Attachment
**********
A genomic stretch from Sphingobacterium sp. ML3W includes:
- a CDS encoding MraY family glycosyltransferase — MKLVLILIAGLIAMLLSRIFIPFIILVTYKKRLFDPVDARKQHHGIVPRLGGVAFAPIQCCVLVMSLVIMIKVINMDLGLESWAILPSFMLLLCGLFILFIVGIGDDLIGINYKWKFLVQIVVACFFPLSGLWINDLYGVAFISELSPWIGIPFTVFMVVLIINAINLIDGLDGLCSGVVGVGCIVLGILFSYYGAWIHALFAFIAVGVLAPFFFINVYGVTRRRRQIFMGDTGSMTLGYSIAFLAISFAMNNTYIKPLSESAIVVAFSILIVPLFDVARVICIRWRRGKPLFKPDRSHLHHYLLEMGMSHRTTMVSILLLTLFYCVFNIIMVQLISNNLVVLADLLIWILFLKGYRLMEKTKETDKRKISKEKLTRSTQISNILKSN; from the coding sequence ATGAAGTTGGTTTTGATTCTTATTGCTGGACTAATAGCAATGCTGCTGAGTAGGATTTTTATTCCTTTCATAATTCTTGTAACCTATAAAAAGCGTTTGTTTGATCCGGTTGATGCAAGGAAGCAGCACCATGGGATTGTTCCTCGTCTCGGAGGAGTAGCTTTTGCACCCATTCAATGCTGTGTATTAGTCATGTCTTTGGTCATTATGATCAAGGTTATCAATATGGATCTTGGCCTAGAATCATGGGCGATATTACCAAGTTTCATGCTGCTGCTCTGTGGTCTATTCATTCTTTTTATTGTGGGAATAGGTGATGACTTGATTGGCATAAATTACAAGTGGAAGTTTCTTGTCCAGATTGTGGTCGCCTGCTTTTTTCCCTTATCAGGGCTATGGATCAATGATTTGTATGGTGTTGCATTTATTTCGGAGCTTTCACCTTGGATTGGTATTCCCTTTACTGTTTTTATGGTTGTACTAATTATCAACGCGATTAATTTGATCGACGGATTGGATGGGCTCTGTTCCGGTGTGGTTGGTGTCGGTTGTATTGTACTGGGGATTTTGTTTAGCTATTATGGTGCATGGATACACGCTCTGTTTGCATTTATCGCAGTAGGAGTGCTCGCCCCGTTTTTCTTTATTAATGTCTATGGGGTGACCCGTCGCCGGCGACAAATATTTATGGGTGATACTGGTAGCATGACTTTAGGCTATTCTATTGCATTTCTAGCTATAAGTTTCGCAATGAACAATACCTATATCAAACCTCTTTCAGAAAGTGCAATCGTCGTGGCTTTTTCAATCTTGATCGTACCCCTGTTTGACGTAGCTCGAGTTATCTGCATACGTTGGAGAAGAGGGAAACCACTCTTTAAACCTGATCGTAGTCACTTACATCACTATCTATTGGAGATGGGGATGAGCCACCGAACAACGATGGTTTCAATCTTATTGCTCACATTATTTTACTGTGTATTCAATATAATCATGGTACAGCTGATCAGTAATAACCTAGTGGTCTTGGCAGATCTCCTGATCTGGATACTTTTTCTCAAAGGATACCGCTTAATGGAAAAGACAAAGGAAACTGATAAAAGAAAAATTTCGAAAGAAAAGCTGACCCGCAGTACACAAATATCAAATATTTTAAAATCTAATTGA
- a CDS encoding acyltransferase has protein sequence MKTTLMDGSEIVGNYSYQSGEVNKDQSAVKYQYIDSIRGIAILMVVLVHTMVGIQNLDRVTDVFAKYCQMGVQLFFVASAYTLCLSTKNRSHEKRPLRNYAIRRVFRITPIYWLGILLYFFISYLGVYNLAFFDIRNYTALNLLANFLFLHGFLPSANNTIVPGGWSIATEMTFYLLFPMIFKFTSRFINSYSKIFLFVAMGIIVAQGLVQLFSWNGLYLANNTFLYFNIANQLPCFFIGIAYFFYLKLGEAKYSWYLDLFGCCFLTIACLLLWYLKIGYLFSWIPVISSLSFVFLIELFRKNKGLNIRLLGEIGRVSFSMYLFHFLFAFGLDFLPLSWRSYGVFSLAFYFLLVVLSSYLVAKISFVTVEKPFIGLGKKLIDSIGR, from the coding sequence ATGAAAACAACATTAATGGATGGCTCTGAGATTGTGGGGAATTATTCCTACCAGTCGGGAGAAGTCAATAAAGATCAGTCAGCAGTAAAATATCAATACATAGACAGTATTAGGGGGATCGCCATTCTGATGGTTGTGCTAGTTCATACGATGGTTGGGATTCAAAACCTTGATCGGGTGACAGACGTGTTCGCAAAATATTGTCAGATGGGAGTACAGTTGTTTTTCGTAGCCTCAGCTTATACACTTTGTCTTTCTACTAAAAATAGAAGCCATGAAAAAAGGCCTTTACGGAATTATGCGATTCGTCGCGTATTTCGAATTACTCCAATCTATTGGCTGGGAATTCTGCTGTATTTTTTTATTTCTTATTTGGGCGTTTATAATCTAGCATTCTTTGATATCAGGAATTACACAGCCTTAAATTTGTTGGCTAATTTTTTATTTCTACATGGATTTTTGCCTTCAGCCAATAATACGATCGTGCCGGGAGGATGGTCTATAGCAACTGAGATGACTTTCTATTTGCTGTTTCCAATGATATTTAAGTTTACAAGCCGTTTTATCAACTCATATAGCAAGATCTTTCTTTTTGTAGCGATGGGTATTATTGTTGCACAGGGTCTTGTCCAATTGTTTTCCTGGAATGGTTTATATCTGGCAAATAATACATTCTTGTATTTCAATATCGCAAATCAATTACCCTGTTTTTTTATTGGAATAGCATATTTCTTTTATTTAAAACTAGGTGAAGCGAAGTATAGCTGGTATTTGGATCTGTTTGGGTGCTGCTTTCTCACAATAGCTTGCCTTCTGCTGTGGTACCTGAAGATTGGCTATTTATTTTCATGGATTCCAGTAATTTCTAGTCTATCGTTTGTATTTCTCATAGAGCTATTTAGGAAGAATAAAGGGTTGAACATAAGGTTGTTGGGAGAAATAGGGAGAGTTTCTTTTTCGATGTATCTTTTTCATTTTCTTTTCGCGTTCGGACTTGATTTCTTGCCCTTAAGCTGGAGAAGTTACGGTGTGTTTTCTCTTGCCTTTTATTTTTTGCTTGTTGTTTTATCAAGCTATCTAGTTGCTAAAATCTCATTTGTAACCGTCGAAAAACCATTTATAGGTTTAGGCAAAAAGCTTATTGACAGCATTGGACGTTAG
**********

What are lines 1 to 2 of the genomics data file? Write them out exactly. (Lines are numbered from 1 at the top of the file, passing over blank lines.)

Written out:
A genomic stretch from Sphingobacterium sp. ML3W includes:
- a CDS encoding MraY family glycosyltransferase — MKLVLILIAGLIAMLLSRIFIPFIILVTYKKRLFDPVDARKQHHGIVPRLGGVAFAPIQCCVLVMSLVIMIKVINMDLGLESWAILPSFMLLLCGLFILFIVGIGDDLIGINYKWKFLVQIVVACFFPLSGLWINDLYGVAFISELSPWIGIPFTVFMVVLIINAINLIDGLDGLCSGVVGVGCIVLGILFSYYGAWIHALFAFIAVGVLAPFFFINVYGVTRRRRQIFMGDTGSMTLGYSIAFLAISFAMNNTYIKPLSESAIVVAFSILIVPLFDVARVICIRWRRGKPLFKPDRSHLHHYLLEMGMSHRTTMVSILLLTLFYCVFNIIMVQLISNNLVVLADLLIWILFLKGYRLMEKTKETDKRKISKEKLTRSTQISNILKSN; from the coding sequence ATGAAGTTGGTTTTGATTCTTATTGCTGGACTAATAGCAATGCTGCTGAGTAGGATTTTTATTCCTTTCATAATTCTTGTAACCTATAAAAAGCGTTTGTTTGATCCGGTTGATGCAAGGAAGCAGCACCATGGGATTGTTCCTCGTCTCGGAGGAGTAGCTTTTGCACCCATTCAATGCTGTGTATTAGTCATGTCTTTGGTCATTATGATCAAGGTTATCAATATGGATCTTGGCCTAGAATCATGGGCGATATTACCAAGTTTCATGCTGCTGCTCTGTGGTCTATTCATTCTTTTTATTGTGGGAATAGGTGATGACTTGATTGGCATAAATTACAAGTGGAAGTTTCTTGTCCAGATTGTGGTCGCCTGCTTTTTTCCCTTATCAGGGCTATGGATCAATGATTTGTATGGTGTTGCATTTATTTCGGAGCTTTCACCTTGGATTGGTATTCCCTTTACTGTTTTTATGGTTGTACTAATTATCAACGCGATTAATTTGATCGACGGATTGGATGGGCTCTGTTCCGGTGTGGTTGGTGTCGGTTGTATTGTACTGGGGATTTTGTTTAGCTATTATGGTGCATGGATACACGCTCTGTTTGCATTTATCGCAGTAGGAGTGCTCGCCCCGTTTTTCTTTATTAATGTCTATGGGGTGACCCGTCGCCGGCGACAAATATTTATGGGTGATACTGGTAGCATGACTTTAGGCTATTCTATTGCATTTCTAGCTATAAGTTTCGCAATGAACAATACCTATATCAAACCTCTTTCAGAAAGTGCAATCGTCGTGGCTTTTTCAATCTTGATCGTACCCCTGTTTGACGTAGCTCGAGTTATCTGCATACGTTGGAGAAGAGGGAAACCACTCTTTAAACCTGATCGTAGTCACTTACATCACTATCTATTGGAGATGGGGATGAGCCACCGAACAACGATGGTTTCAATCTTATTGCTCACATTATTTTACTGTGTATTCAATATAATCATGGTACAGCTGATCAGTAATAACCTAGTGGTCTTGGCAGATCTCCTGATCTGGATACTTTTTCTCAAAGGATACCGCTTAATGGAAAAGACAAAGGAAACTGATAAAAGAAAAATTTCGAAAGAAAAGCTGACCCGCAGTACACAAATATCAAATATTTTAAAATCTAATTGA